UNOPS

05/08/2013

United Nations procurement at $15.4 billion in 2012

COPENHAGEN – The value of procurement of goods and services by the United Nations was $15.4 billion in 2012, with some of the largest sums spent on pharmaceuticals, medical equipment, food, transportation and construction.

The 2012 Annual Statistical Report on UN Procurement is compiled by UNOPS on behalf of the UN system. The report shows that largest purchasers overall were the United Nations Development Programme (UNDP), the United Nations Procurement Division (UN/PD), the World Food Programme (WFP), the United Nations Children's Fund (UNICEF) and the United Nations Office for Project Services (UNOPS), in descending order.

The 2012 figure is up $1.1 billion from the previous year, largely as a result of more comprehensive reporting.

The report provides data and analysis on the goods and services procured by the UN system in support of its operations, providing key information for UN system entities, governments, suppliers, donors and academia. It includes information on UN procurement by country of supply, a trend analysis of UN procurement from developing countries and countries with economies in transition and UN procurement from members of the OECD’s Development Assistance Committee.

The report also provides data on suppliers that have signed up to the Global Compact, which promotes corporate social responsibility, particularly in the areas of human rights, labour, environment and anti-corruption. The United Nations strongly encourages suppliers to sign up to the initiative and works with members to make procurement decisions that consider whole life cycle costs and advance sustainable development. There are over 10,000 members registered with the initiative.

The volume of procurement with registered Global Compact vendors increased strongly in 2012, reaching 22 percent of contracts of $30,000 or more, up four percentage points from 18 percent in 2010 and 2011.

The 2012 data also shows a continuing positive increase in UN procurement from developing countries and countries with economies in transition, which rose by almost half a billion dollars and now represents 62 percent of total UN procurement. Procurement from countries in this category has grown twice as fast as procurement from developed countries over recent years.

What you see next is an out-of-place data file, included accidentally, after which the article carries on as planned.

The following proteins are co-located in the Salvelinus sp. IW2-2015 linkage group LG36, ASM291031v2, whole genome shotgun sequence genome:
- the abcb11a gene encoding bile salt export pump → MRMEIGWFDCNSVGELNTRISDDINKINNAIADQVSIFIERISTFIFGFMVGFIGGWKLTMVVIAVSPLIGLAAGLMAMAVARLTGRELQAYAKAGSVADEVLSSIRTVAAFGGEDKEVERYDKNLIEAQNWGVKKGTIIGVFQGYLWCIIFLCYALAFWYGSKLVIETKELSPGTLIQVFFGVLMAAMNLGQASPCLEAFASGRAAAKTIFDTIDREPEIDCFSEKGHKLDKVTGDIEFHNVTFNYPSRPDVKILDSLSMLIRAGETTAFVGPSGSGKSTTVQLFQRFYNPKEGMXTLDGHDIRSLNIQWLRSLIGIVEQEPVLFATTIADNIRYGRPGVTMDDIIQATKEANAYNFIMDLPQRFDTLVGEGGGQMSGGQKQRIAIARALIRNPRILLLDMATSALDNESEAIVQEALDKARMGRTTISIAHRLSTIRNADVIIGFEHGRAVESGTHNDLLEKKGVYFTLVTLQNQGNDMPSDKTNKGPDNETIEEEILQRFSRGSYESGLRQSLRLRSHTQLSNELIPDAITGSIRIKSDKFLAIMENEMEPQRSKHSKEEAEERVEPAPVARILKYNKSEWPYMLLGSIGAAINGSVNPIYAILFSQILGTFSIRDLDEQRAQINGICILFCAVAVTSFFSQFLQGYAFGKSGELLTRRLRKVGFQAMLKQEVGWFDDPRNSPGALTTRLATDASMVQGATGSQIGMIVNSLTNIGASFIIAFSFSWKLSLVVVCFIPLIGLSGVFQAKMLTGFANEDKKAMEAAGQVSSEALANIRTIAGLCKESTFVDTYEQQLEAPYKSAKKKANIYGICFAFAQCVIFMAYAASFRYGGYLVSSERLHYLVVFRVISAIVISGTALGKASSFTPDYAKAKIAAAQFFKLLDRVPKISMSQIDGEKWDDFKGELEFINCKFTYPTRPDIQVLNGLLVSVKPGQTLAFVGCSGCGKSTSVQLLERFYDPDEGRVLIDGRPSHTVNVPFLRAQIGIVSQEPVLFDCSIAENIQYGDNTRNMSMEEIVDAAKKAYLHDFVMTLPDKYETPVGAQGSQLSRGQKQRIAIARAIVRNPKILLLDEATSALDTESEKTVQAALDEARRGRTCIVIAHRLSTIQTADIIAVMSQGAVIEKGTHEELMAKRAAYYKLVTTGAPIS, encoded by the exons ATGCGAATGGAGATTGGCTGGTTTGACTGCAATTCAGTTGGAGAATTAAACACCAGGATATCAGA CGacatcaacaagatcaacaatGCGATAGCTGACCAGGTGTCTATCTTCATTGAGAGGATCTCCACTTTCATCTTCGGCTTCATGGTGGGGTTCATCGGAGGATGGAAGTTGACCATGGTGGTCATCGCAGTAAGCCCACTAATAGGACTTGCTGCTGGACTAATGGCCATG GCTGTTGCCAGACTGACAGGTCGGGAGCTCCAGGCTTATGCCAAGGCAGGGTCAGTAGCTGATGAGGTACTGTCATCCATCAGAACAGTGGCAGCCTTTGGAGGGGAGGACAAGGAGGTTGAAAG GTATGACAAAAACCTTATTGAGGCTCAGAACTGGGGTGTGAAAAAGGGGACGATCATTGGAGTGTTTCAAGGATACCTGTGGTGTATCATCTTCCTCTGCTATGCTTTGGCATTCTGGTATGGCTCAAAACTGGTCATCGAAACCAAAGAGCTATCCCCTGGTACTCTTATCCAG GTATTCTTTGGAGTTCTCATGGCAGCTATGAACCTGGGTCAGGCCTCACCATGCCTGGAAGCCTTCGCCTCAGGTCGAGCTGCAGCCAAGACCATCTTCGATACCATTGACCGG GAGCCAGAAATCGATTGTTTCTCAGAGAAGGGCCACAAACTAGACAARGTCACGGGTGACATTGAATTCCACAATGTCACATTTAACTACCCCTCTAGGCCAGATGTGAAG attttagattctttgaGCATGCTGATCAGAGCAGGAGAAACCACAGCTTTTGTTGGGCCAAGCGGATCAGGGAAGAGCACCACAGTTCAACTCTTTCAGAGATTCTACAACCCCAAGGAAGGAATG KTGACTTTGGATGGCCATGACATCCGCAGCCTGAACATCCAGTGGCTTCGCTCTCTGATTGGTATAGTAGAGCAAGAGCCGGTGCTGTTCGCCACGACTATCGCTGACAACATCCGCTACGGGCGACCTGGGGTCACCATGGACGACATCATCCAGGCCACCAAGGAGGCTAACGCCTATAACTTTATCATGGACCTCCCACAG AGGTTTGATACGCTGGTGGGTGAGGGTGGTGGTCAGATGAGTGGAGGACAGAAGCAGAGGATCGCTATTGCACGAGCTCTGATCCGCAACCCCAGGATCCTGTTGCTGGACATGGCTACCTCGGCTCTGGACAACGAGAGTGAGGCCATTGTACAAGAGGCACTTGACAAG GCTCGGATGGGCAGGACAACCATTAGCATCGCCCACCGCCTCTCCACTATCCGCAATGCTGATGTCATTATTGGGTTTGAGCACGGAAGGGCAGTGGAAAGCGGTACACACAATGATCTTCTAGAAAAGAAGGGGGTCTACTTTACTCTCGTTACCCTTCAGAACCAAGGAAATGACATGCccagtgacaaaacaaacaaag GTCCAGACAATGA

Among the 10 major countries to supply UN organizations in 2012, five were developing countries and countries with economies in transition – Afghanistan, India, Kenya, the Russian Federation and Sudan. Kenya appears on the top 10 list for the first time since 2006 and supplied food, fuel, building materials, transport and construction services to UN/PD, WFP and UNDP.

Overall, the largest countries of supply were the United States of America, accounting for $1.49 billion, followed by India at $875.3 million and then Afghanistan at $692.5 million.

Largely due to more comprehensive reporting, UN spending on services as opposed to goods rose by $1.4 billion in 2012, making up 56 percent of the total. The largest services category, as in 2011, was for transport, logistics and storage, representing approximately 2.1 billion of the UN total, which is in line with the figure from the previous year.

For the fifth consecutive year, UNOPS has produced a thematic supplement to the report, which focuses on a key issue in procurement. For 2012, the focus of the supplement is on balancing social, environmental and economic considerations in procurement, a practice often described as sustainable procurement. It contains a range of articles and case studies from academia, the public and private sectors and the United Nations. In the context of the global drive to promote sustainable consumption and production patterns and achieve the Millennium Development Goals, the supplement provides a window into the current issues and challenges faced by sustainable procurement practitioners.

Both the supplement and the full report are available for download from the UNOPS website and the United Nations Global Marketplace (UNGM).